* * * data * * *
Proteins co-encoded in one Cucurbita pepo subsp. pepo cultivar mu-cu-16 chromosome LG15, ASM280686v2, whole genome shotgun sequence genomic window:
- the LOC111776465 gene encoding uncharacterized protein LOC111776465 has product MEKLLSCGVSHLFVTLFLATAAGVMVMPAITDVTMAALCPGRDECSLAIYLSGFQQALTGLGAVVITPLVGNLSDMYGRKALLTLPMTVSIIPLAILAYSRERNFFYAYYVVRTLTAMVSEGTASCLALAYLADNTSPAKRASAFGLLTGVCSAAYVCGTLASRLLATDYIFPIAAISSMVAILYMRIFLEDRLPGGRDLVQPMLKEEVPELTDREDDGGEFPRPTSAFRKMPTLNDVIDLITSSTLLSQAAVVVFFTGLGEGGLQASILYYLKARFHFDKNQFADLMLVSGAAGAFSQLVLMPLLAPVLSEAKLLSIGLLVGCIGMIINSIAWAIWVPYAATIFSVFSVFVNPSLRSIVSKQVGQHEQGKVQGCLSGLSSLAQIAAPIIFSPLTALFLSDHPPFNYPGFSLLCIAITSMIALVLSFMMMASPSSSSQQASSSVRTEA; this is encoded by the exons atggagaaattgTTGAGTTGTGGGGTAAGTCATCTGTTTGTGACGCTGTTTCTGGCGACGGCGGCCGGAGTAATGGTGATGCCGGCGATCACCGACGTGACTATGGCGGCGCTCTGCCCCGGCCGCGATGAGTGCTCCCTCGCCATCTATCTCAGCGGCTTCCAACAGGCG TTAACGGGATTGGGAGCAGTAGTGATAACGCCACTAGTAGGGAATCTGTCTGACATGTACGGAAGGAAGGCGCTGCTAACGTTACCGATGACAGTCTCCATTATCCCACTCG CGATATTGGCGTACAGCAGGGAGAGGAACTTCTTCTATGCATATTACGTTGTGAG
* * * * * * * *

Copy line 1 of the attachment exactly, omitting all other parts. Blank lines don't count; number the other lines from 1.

Proteins co-encoded in one Cucurbita pepo subsp. pepo cultivar mu-cu-16 chromosome LG15, ASM280686v2, whole genome shotgun sequence genomic window: